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Framing and Windows
Framing: Building a Wall: Door Framing with Advanced Framing


When using advanced framing, window and door openings should have no more than one pair of king studs, one pair of jack studs, and the minimum number of cripple studs needed to maintain on-center spacing of studs. This approach uses less material, reduces thermal bridging and allows more space for insulation.


When building stud-framed walls, extra studs are often installed around windows and doors, even when they are not needed to bear structural loads. Adding more studs than necessary wastes lumber and reduces the wall’s thermal resistance. The lumber blocks cavity space that could be filled with insulation, and each stud acts as a thermal bridge that can transfer heat between the interior and exterior of the building.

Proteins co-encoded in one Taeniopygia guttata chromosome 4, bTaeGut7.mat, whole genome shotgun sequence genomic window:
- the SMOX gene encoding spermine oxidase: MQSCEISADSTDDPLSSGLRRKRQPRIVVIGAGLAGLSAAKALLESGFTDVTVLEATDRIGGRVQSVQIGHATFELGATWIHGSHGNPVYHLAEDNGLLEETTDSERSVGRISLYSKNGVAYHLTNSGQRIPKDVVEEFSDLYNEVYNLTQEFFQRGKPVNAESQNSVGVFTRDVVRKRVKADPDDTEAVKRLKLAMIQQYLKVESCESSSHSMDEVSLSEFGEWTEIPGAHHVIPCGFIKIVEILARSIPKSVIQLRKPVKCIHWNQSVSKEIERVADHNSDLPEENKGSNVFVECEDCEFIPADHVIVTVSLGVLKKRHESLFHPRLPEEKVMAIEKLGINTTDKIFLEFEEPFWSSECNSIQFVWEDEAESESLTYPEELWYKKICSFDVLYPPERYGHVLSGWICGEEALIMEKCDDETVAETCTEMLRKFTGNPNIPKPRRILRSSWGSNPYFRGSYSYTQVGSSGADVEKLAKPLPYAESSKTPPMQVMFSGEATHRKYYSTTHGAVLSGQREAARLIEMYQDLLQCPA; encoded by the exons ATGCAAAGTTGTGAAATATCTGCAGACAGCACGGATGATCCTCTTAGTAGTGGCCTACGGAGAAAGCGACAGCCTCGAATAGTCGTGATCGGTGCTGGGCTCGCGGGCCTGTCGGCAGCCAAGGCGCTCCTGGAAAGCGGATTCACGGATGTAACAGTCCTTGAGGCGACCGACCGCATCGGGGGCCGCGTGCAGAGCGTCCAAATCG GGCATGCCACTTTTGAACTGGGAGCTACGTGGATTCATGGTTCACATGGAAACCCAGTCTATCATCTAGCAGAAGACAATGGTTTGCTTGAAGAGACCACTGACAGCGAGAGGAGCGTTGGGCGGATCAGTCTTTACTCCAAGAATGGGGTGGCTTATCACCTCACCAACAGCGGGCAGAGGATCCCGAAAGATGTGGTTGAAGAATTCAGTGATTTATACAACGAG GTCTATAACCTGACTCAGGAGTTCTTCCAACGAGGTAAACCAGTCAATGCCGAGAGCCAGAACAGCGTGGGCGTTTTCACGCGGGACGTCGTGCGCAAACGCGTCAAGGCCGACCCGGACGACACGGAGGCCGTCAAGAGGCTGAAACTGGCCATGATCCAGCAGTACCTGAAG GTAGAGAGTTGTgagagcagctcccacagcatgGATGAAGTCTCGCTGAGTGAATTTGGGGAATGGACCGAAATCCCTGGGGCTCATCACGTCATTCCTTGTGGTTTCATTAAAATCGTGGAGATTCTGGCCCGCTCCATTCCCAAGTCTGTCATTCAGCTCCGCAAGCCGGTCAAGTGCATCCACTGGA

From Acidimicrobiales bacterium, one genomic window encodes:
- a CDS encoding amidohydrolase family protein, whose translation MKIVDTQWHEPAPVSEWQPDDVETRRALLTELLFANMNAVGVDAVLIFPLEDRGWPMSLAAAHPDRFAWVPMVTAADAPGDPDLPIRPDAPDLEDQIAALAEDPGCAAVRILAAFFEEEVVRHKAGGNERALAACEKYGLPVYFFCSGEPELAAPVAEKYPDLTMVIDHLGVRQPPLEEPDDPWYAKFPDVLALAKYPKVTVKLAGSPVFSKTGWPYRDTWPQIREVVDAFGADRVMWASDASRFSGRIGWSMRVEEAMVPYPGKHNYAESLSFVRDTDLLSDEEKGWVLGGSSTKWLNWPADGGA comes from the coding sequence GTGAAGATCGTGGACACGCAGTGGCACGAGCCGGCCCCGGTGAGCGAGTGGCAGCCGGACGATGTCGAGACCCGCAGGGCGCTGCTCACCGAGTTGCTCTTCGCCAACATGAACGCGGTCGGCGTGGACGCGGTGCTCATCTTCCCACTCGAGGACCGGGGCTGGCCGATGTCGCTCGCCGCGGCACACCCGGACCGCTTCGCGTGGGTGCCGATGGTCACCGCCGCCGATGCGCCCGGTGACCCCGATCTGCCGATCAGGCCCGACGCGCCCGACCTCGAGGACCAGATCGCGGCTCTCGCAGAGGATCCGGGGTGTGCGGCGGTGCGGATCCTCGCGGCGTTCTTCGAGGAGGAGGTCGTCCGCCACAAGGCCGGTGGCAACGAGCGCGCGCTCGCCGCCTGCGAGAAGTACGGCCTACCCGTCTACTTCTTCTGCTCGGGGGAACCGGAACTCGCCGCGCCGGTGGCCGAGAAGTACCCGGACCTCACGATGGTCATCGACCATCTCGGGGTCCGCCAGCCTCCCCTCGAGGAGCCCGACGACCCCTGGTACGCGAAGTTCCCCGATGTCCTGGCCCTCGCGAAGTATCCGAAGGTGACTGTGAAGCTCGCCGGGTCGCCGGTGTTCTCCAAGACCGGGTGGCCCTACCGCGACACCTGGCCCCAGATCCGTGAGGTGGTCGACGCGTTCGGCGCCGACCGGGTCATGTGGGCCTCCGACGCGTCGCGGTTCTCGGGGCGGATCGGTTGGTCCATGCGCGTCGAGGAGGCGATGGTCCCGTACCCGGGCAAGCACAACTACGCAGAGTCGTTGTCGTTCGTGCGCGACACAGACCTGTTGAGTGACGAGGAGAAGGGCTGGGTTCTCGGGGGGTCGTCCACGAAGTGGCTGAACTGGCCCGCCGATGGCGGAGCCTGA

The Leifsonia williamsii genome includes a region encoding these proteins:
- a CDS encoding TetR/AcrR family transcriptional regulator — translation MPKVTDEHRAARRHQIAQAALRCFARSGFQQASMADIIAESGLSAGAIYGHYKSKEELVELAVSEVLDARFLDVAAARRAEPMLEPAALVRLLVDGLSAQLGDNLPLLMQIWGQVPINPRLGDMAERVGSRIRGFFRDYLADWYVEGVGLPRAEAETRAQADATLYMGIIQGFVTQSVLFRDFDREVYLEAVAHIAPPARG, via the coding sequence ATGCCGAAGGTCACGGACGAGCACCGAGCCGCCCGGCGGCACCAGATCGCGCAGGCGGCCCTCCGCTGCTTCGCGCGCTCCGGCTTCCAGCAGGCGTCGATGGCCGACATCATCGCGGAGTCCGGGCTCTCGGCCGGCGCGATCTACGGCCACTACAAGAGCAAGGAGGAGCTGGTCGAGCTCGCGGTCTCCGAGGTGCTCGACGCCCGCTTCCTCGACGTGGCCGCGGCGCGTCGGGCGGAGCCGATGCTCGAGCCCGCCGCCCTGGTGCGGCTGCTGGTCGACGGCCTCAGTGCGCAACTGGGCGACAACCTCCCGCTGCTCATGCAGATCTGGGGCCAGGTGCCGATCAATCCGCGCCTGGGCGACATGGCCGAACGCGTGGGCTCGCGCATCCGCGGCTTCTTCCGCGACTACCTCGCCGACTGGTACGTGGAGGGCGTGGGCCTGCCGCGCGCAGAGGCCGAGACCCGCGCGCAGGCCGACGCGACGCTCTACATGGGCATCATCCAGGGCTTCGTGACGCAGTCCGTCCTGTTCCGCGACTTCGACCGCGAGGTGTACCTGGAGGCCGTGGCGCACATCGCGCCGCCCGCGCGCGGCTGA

Here are some guidelines for minimizing framing around doors. In general, limit framing to necessary structural requirements for each door opening. Specifically, limit framing to a maximum of one pair of king studs per window opening. You also only need a maximum of one pair of jack studs per opening to support the header and window sill. Install additional jack studs only as needed for structural support and cripple studs only as needed to maintain on-center spacing of studs.